The Finance ministry released Ush 159 billion ($42 million) to KMC mid-May, completing the government’s Ush218 billion ($58 million) financial commitment.

“Now that we have the resources, we are running at full throttle to catch up on lost time. All contractors are engaged and active on site and expect series production to start next June,

 said chief executive Paul Isaac Musasizi.

Construction is underway on the core manufacturing facility and the 30,000 square metre quality certification and testing facility.

The production plant in Jinja is 85 percent complete and commercial production is expected to start in January 2022, with an initial target of 5,000 vehicles a year.

East Africa’s uptake of electrical vehicles however remains extremely low compared to global leaders, according to Global EV Outlook report 2019.

Lack of investment in charging infrastructure and absence of fiscal incentives such as subsidies and rebates on vehicle acquisition taxes, and lower toll or parking fees are to blame, the report launched by the International Energy Agency states.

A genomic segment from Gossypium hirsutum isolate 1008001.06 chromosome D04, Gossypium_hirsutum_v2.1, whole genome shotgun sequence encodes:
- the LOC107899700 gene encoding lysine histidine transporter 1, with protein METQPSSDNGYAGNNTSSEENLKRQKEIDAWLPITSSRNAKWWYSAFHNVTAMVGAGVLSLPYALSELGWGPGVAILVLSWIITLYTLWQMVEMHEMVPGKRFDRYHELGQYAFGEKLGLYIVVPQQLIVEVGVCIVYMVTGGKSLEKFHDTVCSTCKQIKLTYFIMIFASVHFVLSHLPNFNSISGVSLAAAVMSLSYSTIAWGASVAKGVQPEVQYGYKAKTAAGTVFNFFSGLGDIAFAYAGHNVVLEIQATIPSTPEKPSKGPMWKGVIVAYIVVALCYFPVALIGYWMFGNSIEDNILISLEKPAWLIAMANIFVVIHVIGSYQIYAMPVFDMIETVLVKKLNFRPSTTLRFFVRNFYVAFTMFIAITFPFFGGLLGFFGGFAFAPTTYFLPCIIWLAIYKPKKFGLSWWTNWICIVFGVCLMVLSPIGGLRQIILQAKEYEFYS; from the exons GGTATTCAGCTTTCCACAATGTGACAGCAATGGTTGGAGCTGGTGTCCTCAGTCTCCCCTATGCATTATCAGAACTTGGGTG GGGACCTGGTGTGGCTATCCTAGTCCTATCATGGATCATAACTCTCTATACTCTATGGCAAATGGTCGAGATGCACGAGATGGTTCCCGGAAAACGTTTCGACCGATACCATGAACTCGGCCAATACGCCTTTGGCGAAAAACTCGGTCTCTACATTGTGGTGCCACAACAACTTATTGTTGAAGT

Meanwhile, Kenya has seen the most growth in the use of electric vehicles for private and public transport. Electric cars on Kenyan roads include private-owned Teslas and ride-hailing operators, including cars and motorbikes.

The mass adoption of electric vehicles (EV) is, however, likely to be hampered by the high entry price to the segment. The EV variants of most cars are way more expensive.

With a nod to saving the environment, Electric cars (e-cars) are a carbon-monoxide free technology that are reliable and comfortable vehicles solely depending on solar panels to reel its engine. Experts say the e-car reduces maintenance costs, and it doesn’t use fuel, as it is 100% ecologically charged thanks to solar panels.

You can listen to this space on Is Electricity powered transport viable in Uganda below:

Wizarts Spaces are hosted on Thursday every week by Wizarts Foundation: a non-profit media NGO with the Vision and Mission to transform media and impact communities by opening windows of knowledge.